The Epic of Gilgamesh
How we cite our quotes:
On entering the House of Dust,
everywhere I looked there were royal crowns gathered in heaps,
everywhere I listened, it was the bearers of crowns who in the past had ruled the land,
but who now served Anu and Enlil cooked meats,
served confections, and poured cool water from waterskins.
In the House of Dust that I entered
there sat the high priest and acolyte,
there sat the purification priest and ecstatic,
there sat the anointed priests of the Great Gods.
There sat Etana, there sat Sumukan,
there sat Ereshkigal, the Queen of the Netherworld.
Beletseri, the Scribe of the Netherworld, knelt before her,
she was holding the tablet and was reading it out to her (Ereshkigal). (7.183-195)
Here, Enkidu is still going on about his spooky dream. This time, the emphasis isn't so much on how the underworld totally stinks, as much as on the fact that absolutely everybody has to go there. When the most powerful people on earth are reduced to the role of table servants in the underworld … well, that's a powerful message about the equalizing power of death.
May the …, the cypress, and the cedar which we destroyed(?) in our anger mourn you.
May the bear, hyena, panther, tiger, water buffalo(?), jackal, lion, wild bull, stag, ibex, all the
creatures of the plains mourn you.
May the holy River Ulaja, along whose banks we grandly used to stroll, mourn you.
May the pure Euphrates, to which we would libate water from our wineskins, mourn you.
May the men of Uruk-Haven, whom we saw in our battle when we killed the Bull of Heaven,
May the farmer …, who extols your name in his sweet work song, mourn you.
May the … of the broad city, who … exalted your name, mourn you.
May the herder …, who prepared butter and light beer for your mouth, mourn you.
May …, who put ointments on your back, mourn you.
May …, who prepared fine beer for your mouth, mourn you.
May the harlot, … you rubbed yourself with oil and felt good, mourn you.
May …, … of the wife placed (?) a ring on you …, mourn you.
May the brothers go into mourning over you like sisters;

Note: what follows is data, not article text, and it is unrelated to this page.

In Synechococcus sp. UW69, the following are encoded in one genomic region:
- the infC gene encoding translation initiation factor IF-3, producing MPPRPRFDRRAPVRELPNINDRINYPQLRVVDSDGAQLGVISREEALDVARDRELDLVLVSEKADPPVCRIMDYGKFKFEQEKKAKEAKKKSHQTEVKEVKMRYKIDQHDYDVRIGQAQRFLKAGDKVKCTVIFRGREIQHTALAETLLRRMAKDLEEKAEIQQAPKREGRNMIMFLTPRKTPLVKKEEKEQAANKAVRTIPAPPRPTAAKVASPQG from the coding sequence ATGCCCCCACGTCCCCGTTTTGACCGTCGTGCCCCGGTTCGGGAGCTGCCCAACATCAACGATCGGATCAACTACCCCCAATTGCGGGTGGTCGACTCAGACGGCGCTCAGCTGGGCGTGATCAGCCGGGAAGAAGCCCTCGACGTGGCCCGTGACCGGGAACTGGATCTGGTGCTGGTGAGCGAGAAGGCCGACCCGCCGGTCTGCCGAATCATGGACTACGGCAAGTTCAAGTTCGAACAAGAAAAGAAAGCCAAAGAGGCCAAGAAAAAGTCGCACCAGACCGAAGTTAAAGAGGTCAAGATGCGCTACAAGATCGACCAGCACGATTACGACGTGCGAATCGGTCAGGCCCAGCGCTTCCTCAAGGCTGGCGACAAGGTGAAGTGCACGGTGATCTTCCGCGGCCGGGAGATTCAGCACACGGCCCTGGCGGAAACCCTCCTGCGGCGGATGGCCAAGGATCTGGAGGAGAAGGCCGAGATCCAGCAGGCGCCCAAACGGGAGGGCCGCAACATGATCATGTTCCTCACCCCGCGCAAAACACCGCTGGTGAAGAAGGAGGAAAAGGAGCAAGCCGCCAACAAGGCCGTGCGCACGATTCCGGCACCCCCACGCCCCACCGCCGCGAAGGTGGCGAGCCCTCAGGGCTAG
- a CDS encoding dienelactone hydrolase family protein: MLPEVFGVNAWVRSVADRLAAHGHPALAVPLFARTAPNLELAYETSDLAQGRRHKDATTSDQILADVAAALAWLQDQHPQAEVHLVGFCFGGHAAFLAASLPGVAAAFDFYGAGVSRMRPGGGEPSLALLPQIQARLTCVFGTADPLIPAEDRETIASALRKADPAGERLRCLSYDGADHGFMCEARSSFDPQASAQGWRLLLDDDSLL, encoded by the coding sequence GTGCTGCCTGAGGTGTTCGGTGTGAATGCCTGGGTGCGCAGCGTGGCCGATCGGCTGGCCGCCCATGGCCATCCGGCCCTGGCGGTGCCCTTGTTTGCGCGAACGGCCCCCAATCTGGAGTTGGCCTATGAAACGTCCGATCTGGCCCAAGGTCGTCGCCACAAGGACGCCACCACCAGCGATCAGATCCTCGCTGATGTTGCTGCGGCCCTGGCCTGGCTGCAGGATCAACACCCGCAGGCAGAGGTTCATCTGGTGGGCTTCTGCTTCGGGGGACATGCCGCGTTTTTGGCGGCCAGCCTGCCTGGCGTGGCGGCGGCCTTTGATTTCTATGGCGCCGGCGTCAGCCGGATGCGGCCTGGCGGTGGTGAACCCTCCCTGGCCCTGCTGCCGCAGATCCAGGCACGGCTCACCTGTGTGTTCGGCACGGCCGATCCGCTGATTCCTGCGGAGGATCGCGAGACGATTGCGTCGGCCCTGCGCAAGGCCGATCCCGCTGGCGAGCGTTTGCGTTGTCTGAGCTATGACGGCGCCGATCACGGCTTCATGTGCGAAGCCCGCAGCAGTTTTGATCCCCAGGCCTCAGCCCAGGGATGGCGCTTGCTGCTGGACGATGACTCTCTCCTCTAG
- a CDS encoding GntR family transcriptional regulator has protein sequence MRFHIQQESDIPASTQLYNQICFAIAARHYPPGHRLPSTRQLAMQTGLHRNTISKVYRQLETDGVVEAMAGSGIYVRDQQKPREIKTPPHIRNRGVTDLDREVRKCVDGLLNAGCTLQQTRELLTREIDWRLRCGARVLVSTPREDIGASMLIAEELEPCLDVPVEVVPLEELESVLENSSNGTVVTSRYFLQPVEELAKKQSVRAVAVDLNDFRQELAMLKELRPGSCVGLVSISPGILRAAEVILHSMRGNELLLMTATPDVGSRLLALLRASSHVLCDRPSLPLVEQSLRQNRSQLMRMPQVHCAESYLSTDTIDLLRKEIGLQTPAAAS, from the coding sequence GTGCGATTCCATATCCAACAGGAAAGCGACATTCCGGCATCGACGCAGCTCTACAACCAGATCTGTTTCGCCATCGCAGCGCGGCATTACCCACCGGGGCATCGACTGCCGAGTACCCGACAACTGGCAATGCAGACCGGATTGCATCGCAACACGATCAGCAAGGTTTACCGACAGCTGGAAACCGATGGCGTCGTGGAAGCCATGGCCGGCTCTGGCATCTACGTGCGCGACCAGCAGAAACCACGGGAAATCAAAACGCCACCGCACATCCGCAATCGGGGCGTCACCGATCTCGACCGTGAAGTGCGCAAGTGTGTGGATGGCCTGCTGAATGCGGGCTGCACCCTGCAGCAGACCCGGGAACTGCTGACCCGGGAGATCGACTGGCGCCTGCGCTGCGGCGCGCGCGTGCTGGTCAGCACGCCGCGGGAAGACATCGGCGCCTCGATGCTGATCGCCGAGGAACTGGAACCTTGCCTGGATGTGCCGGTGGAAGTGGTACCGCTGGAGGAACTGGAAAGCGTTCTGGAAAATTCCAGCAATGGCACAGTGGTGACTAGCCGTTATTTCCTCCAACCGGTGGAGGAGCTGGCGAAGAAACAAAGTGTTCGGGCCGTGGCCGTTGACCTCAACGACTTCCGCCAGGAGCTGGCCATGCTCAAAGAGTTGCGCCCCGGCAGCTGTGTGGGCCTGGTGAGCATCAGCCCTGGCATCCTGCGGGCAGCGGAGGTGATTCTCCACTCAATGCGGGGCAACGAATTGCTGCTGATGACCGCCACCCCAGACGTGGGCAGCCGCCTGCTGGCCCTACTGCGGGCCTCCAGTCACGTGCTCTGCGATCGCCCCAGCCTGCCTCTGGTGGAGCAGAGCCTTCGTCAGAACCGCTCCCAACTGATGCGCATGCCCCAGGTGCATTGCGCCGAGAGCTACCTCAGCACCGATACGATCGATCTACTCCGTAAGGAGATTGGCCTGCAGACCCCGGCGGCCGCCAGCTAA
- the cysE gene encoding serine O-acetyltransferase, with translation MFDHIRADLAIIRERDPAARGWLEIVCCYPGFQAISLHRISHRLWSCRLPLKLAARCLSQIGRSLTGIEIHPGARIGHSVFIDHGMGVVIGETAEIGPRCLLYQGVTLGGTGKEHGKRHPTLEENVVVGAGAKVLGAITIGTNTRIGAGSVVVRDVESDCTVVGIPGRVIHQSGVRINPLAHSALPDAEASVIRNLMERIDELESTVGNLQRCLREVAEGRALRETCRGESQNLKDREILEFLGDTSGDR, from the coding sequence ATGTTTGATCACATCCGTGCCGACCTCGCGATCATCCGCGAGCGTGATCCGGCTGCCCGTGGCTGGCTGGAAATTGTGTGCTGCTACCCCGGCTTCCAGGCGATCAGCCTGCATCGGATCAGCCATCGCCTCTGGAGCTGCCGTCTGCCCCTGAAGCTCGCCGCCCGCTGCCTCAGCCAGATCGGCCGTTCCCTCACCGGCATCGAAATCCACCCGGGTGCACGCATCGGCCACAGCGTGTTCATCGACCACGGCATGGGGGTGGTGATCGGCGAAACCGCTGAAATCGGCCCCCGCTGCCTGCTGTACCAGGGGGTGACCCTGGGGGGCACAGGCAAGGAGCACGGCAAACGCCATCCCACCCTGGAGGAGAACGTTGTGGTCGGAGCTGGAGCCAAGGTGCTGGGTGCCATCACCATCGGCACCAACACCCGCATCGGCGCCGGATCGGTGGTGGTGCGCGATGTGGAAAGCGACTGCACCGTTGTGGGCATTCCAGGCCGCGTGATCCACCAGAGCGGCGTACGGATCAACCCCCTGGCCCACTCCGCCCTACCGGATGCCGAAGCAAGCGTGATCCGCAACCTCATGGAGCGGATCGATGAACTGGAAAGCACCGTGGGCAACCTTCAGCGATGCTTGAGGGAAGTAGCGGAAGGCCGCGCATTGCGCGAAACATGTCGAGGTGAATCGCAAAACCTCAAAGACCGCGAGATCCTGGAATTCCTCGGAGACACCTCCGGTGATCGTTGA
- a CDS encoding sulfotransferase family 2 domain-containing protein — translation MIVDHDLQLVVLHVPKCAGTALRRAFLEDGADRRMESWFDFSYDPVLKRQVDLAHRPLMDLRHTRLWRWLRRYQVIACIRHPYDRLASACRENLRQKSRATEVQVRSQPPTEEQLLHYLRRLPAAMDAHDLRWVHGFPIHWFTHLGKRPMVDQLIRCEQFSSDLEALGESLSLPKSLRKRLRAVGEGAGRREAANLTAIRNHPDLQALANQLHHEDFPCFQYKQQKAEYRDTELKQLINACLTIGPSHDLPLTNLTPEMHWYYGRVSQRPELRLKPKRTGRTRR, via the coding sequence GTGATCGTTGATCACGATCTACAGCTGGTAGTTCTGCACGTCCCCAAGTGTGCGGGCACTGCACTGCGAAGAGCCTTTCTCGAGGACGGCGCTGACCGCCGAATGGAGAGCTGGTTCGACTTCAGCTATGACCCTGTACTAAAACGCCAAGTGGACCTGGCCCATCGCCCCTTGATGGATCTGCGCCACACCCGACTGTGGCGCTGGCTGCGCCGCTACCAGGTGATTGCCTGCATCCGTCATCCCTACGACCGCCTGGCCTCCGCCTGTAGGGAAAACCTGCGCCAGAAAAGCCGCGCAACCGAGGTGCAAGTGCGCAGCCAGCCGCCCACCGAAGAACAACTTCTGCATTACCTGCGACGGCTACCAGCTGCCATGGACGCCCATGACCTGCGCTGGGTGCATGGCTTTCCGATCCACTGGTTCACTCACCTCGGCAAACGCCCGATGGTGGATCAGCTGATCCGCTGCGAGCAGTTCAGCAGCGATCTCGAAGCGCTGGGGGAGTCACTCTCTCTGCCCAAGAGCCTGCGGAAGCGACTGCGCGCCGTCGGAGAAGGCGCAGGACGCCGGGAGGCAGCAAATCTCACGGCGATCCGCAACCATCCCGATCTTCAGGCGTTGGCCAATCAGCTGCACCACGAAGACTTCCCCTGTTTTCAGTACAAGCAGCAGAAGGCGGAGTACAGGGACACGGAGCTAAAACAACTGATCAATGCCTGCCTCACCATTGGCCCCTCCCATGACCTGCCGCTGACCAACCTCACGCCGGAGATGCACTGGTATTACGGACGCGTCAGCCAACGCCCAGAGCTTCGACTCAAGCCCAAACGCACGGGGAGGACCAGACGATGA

… the lamentation priests, may their hair be shorn on your behalf.
Enkidu, your mother and father are in the wastelands,
I mourn you … (8.14-30)
Is someone cutting onions nearby? This is Gilgamesh mourning Enkidu, obvs, and boy does it bring a tear to our eye. Does the fact that Gilgamesh is calling on animals and plants to lament his friend undercut his argument that being remembered after you die makes dying OK? After all, if Gilgamesh is calling on the entire universe to lament Enkidu, doesn't that suggest that it isn't enough for ordinary people to lament him?
My friend, the swift mule, fleet wild ass of the mountain, panther of the wilderness,
after we joined together and went up the mountain,
fought the Bull of Heaven and killed it,
and overwhelmed Humbaba, who lived in the Cedar Forest,
now what is this sleep which has seized you?
You have turned dark and do not hear me!"
But his (Enkidu's) eyes do not move,
he touched his heart, but it beat no longer. (8.38-46)
Even though Gilgamesh's words are about how Enkidu is dead, it still doesn't seem like he totally accepts this fact—he is still talking to a dead guy, after all. This becomes even more clear at the end of this passage, when Gilgamesh touches Enkidu's heart—as though he were trying to see if, by some miracle, Enkidu wasn't actually dead. Ancient Sumerians: they're just like us.